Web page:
One day someone may offer to fulfill your wishes and dreams. The question is, are they an honest dealer, or are they concealing the cost of their help and the size of the benefits they can actually provide?
This Wish Seller may be a car salesmen, but the Wish Seller that’s most dangerous is the politician seeking power. Voting, for better or worse, does not work on a “cash on delivery” system. You vote now for the guy who promises to fulfill your wishes in the future, whether by passing a law you desire or raising a tax that will be spent for your benefit.
In comments to my previous post, AG asks if people who are angry at institutions that fail to delivery “the goods” will moderate their expectations over time, or if people will continue to expect governments to deliver the impossible (leading to cycles of instability).
Now we are getting into pure conjecture, but I think two things will happen.
Firstly, the violent revolutions will eventually stop. The institutions and forms of governance that are necessary to meet basic needs on Maslow’s Hierarchy are well known, globally. Only pockets of ideological resistance (such as Bolivarian Venezuela or among the crazier Islamnic cults like Boko Haram) remain (a.k.a., the “End of History” has arrived). The nations which have not caught up to the developed world (like Peru) have done so due to lazy cronies being in power, not out of ignorance of the benefits of property rights and rule of law (as Hernando de Soto proves). Eventually, enough revolutions will see all the bad actors out of power and replaced. This may take three, four or more revolutions in some of the harder case countries, but I’m fairly confident that the digital egalitarian society will keep working this problem until it’s solved.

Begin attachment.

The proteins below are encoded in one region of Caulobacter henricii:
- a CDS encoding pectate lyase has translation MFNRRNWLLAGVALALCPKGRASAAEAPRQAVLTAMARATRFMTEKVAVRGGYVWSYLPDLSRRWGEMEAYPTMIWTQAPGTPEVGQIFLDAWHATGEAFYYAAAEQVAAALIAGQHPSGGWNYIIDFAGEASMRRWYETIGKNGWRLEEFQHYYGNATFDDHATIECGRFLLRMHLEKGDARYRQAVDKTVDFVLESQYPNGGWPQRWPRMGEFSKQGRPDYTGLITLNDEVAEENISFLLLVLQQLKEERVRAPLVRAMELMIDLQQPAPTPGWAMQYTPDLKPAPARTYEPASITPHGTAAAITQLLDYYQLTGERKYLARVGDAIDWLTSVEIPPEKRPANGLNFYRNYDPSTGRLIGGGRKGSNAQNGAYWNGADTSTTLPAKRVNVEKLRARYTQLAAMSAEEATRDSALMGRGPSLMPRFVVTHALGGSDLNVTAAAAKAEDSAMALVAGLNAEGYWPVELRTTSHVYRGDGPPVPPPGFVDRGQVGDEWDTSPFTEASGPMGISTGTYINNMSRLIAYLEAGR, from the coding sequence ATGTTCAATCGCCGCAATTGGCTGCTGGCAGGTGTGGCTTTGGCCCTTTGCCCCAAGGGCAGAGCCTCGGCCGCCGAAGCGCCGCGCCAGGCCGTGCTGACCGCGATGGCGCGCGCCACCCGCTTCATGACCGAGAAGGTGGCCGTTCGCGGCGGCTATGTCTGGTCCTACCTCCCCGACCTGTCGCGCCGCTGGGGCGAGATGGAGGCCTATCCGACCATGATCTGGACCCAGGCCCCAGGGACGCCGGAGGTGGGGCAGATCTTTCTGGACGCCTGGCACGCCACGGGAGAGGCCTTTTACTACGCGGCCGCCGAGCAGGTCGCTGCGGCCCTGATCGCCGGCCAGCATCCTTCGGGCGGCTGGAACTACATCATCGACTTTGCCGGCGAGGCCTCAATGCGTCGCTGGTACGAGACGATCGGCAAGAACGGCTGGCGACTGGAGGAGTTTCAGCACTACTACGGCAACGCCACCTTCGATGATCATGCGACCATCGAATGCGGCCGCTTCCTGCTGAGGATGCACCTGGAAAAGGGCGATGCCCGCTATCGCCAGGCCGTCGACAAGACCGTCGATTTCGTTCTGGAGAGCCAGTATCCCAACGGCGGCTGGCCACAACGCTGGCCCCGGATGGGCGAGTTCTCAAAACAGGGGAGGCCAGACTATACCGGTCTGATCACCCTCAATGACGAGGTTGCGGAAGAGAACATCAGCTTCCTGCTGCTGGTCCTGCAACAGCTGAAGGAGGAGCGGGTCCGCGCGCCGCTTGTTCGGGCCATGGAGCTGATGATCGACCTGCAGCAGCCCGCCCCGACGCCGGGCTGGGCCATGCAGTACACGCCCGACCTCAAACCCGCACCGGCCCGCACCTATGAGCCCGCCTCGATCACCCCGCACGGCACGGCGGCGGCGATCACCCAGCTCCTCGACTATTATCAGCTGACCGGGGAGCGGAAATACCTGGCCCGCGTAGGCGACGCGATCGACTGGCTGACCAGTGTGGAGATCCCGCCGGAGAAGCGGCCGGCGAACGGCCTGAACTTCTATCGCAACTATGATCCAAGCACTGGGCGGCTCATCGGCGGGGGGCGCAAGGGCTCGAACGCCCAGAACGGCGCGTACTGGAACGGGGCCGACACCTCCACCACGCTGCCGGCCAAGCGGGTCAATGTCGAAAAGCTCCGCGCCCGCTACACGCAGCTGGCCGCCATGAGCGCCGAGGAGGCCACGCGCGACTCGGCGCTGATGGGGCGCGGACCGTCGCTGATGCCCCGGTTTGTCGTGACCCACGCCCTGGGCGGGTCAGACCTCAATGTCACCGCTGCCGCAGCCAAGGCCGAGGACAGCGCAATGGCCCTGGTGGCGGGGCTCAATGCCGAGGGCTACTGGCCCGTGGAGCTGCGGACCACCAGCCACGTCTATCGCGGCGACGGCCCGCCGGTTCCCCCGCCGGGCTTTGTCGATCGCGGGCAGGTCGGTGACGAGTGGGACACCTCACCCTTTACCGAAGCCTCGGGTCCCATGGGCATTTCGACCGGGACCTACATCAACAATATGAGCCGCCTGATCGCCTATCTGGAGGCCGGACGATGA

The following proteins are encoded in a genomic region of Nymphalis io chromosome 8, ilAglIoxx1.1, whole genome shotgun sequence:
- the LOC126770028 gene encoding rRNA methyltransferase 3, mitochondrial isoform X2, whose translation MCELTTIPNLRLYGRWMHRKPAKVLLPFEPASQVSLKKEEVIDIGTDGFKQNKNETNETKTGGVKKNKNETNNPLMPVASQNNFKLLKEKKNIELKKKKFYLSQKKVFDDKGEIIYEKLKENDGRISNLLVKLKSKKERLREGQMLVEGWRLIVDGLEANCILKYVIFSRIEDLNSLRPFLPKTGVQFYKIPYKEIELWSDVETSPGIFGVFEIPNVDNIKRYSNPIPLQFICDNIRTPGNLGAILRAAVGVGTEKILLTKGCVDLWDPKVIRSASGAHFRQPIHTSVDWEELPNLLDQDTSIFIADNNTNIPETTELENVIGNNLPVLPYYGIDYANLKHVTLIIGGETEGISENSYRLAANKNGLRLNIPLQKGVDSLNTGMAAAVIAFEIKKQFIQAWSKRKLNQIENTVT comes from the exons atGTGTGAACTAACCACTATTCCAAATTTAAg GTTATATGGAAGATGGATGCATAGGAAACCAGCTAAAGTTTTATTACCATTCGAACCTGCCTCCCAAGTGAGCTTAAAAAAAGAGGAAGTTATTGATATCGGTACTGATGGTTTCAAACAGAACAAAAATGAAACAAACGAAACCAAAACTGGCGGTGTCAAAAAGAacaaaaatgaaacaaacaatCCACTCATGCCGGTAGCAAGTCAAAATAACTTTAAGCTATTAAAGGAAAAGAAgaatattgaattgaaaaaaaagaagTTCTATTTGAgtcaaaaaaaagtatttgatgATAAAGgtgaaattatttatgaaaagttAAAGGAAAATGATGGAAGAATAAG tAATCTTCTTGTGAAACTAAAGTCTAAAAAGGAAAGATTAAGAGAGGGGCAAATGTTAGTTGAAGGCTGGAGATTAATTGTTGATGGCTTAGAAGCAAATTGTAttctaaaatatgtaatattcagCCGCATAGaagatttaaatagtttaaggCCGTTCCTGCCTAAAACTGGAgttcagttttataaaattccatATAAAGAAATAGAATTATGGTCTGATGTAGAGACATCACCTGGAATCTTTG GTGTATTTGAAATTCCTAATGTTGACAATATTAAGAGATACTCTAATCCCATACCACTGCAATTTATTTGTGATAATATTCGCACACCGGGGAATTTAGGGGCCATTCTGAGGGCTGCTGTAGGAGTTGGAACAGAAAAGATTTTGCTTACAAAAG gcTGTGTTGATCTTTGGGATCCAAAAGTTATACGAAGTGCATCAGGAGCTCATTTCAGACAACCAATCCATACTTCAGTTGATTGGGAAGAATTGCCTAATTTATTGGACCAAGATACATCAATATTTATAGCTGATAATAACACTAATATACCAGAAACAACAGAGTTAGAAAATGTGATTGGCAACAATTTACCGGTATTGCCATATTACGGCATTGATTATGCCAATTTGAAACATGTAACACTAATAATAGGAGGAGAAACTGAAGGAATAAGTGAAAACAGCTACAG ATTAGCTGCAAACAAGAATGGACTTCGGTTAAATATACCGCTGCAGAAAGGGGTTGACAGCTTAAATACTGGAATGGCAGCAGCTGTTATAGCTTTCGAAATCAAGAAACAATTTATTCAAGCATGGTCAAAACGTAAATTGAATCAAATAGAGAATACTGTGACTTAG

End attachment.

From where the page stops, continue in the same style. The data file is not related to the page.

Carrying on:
Secondly, there’s a difference between the people who want things that can be delivered (e.g., low taxes and a tolerable administration of justice) verses people who want things that cannot be delivered (e.g., large scale socialism or government benefits that exceed the tax base). Category 1 people will eventually get what they want, and Category 2 people will eventually learn, however hard a case they are, and thus cycles of instability will eventually peter out in both cases.
Why am I confident about Category 2 eventually learning? The reason is that it’s just impossible for a Walter Duranty to exist in today’s world. Any bald-faced lie in the news is quickly debunked, and the reasons why are at least available for those willing to hear. Only systems of near-total media control (as practiced in modern China and North Korea) can produce false information faster than the digitally-egalitarian public can produce and process truth. And on a long enough time scale, I don’t see Chinese or Korean-style regimes of control lasting forever, if only because nothing lasts forever and once they collapse it’s really hard to put them back in place.
The above means that the record of success and failure will be plainly available for all to read. There will always be holdouts who, for emotional reasons, refuse to see the truth about one thing or another, but I expect that democratic majorities of people will prove open enough and morally flexible enough to judge the facts for themselves and vote accordingly. (And if you don’t believe me, you’re far too cynical. The view of the voting public obviously changes over time. Almost no one self-identifies as a Communist anymore, and just look how quickly the world has moved on acceptance of Gays. Change happens)
And hopefully, when that Wish Seller next comes along, the voting majority will know the correct response: